See also: drown, sorrow

like a drowned rat

extremely wet and bedraggled.
See also: drown, like, rat

drown the shamrock

drink, or go drinking on St Patrick's day.
The shamrock with its three-lobed leaves was said to have been used by St Patrick, the patron saint of Ireland, to illustrate the doctrine of the Trinity. It is now used as the national emblem of Ireland.
See also: drown
Farlex Partner Idioms Dictionary © Farlex 2017

drown your ˈsorrows

(informal, often humorous) try to forget your problems or a disappointment by drinking alcohol: Whenever his team lost a match he could be found in the pub afterwards drowning his sorrows.
See also: drown, sorrow

like a drowned ˈrat

(informal) very wet: She came in from the storm looking like a drowned rat.
See also: drown, like, rat
Farlex Partner Idioms Dictionary © Farlex 2017

drown out

v.
To muffle or mask some sound with a louder sound: I turned up my TV in order to drown out the noise coming from next door. The protesters drowned the speaker out.
See also: drown, out
The American Heritage® Dictionary of Phrasal Verbs. Copyright © 2005 by Houghton Mifflin Harcourt Publishing Company. Published by Houghton Mifflin Harcourt Publishing Company. All rights reserved.

drown (one's) sorrow

/sorrows
To try to forget one's troubles by drinking alcohol.
See also: drown, sorrow
American Heritage® Dictionary of the English Language, Fifth Edition. Copyright © 2016 by Houghton Mifflin Harcourt Publishing Company. Published by Houghton Mifflin Harcourt Publishing Company. All rights reserved.

drowned rat, like a/wet as a

Thoroughly soaked and utterly bedraggled. Despite their frequent presence in sewers and similar wet places, rats do not like water, a fact observed for many centuries (“It rained by the bucket and they came home wet as drowned rats,” Petronius, Satyricon, ca. a.d. 60). See also soaked to the skin.
See also: drown, like, wet
The Dictionary of Clichés by Christine Ammer Copyright © 2013 by Christine Ammer
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References in periodicals archive ?
Six-year-old Judaea Norlysonn Saladino drowned in the swimming pool at the Club Serene Resort in Barangay Dolores, Taytay, Rizal.
He said upon realising that their friend had drowned, the others went on to notify their parents about the incident.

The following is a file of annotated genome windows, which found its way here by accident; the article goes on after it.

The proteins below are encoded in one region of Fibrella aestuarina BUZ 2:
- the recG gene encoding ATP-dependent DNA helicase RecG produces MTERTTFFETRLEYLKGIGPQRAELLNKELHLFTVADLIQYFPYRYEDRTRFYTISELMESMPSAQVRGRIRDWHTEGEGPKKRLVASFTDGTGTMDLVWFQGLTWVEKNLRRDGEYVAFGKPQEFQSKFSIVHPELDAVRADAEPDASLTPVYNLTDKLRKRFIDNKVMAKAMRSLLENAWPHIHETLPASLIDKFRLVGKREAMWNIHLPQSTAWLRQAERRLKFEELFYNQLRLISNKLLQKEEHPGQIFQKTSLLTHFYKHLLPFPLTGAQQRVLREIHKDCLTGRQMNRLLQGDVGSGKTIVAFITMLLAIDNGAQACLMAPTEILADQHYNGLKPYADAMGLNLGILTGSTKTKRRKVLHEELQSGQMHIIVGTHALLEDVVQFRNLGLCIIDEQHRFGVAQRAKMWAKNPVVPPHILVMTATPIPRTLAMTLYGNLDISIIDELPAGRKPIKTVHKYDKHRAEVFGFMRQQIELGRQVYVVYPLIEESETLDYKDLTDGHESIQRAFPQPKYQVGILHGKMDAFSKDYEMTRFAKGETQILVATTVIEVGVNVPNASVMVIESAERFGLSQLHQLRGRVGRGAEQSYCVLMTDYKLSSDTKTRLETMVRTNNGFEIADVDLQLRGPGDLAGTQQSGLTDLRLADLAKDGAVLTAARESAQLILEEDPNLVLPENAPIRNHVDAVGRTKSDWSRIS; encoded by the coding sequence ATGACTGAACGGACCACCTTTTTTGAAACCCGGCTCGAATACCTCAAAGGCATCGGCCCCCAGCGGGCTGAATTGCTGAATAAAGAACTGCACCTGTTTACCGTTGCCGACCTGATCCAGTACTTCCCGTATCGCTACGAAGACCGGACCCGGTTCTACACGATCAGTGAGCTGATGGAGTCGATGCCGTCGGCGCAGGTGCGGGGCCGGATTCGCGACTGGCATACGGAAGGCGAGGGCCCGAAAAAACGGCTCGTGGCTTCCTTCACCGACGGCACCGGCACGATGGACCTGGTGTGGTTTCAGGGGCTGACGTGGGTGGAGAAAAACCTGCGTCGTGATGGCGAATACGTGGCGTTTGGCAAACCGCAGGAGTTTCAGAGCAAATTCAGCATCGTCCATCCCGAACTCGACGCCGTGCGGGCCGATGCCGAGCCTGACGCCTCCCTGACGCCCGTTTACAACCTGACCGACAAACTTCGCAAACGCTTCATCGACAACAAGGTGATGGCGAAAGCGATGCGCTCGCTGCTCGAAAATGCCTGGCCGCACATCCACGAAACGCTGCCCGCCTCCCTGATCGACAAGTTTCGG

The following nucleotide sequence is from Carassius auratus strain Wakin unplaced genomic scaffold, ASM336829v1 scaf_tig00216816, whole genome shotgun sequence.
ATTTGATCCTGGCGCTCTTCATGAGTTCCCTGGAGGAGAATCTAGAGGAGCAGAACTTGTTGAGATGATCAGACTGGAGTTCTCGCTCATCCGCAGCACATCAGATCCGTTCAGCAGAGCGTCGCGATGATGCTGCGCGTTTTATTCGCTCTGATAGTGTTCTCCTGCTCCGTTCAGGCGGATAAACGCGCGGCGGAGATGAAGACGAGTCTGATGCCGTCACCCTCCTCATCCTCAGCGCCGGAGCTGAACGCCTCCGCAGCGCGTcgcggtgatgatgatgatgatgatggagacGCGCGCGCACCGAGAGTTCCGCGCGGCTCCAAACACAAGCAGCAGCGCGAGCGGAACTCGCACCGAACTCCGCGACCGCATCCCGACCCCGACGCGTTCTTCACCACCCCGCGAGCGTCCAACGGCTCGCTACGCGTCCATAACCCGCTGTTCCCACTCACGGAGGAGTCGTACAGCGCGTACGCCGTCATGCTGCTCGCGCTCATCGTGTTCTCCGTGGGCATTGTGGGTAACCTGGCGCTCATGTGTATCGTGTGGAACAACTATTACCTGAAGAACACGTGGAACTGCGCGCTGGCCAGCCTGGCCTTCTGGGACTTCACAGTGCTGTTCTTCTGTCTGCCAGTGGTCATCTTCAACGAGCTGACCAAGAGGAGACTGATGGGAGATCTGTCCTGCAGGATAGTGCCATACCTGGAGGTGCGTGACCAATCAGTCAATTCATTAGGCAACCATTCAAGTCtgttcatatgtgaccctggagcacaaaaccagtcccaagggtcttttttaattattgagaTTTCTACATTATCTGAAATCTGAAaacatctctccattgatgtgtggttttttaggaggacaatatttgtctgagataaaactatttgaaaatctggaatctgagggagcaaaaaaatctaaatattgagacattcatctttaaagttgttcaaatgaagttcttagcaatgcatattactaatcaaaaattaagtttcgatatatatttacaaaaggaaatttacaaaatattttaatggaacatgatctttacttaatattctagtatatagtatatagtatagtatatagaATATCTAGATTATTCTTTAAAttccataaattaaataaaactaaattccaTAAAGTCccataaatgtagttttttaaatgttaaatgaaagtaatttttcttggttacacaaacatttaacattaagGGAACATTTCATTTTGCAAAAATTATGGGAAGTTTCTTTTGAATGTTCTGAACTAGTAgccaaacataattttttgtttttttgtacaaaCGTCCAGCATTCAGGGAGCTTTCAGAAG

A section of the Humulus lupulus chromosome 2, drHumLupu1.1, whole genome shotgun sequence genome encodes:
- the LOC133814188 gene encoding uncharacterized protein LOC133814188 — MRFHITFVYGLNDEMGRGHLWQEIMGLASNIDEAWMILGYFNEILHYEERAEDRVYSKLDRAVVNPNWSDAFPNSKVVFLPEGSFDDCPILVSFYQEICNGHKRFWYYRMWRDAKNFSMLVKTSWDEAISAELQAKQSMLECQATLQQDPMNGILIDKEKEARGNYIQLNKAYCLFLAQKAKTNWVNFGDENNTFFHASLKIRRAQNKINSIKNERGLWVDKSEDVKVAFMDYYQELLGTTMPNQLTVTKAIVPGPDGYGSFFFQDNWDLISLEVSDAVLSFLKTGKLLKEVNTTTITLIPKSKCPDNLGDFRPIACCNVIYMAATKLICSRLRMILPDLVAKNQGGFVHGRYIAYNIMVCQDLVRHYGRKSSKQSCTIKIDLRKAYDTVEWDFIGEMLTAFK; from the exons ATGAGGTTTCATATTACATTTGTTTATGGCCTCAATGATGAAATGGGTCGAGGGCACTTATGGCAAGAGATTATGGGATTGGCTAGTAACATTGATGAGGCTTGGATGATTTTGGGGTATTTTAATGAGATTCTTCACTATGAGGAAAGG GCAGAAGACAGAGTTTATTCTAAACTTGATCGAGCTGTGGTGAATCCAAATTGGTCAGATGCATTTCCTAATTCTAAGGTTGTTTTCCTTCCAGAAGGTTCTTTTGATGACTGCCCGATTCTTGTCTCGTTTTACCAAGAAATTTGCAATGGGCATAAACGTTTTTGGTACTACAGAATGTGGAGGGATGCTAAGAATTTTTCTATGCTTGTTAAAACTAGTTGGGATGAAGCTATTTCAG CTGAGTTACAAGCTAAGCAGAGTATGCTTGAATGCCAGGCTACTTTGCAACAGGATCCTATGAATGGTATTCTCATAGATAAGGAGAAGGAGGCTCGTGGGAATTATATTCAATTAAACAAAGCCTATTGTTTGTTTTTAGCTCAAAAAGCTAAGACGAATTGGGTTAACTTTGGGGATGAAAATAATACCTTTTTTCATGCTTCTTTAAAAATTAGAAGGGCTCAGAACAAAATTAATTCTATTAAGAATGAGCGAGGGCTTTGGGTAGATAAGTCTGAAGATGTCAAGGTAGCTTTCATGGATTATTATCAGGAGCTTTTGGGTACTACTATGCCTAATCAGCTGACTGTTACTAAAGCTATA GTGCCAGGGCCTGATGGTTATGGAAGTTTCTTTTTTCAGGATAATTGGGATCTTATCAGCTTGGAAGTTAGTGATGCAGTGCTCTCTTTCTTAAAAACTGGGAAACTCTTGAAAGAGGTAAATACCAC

In September last year, four boys between the ages of 10-12, drowned in a water pond in Al Bahia, on the outskirts of Abu Dhabi.
BEIRUT: A man drowned Saturday at a public beach in the northern city of Tripoli, the second reported drowning victim in Lebanon in a single day, the state-run National News Agency reported.
Dr al-Ansari says when medical professionals are able to intervene quickly, it is possible for a child who has drowned to make a complete recovery.
At least Seven people including four women drowned at the Gadani beach located near Hub on Friday.
The GDN reported in December last year that Indian national, Rajwinder Singh Gill, was suspected to have drowned at Ras Zuwayed beach.
A 56-year-old woman and a seven-year-old boy yesterday drowned in Ilenye River at Ithumbi in Mwingi Central constituency.
In particular, children aged <5 years were more likely than older children to drown in buckets, baths and private swimming pools, while the majority of older children drowned in rivers, public swimming pools and the ocean.
According to rescue sources, at least twelve picnickers drowned at the beach prompting the onlookers to contact rescue services.
Karachi Municipal Corporation's Emergency Response Center's lifeguards save drowning individuals, recover dead bodies of drowned individuals, and provide first aid care to injured victims of near-drowning and road traffic accidents on the road along the various beaches.Cumulatively302 drowning and near-drowning 302 incidents were recorded from 2012 to 2014, with 291 (96.3%) incidents involving males.
All three drowned after falling into the River Wear at Durham.
In 2012, more than 73,000 people drowned in the western Pacific
ySTANBUL (CyHAN)- Two brothers who went swimming in ystanbul's Saryyer district drowned while two were saved from drowning at the last minute.
Infants aged <1 year most commonly drowned in bathtubs, accounting for 62.5% (435 of 696) of drowning at this age.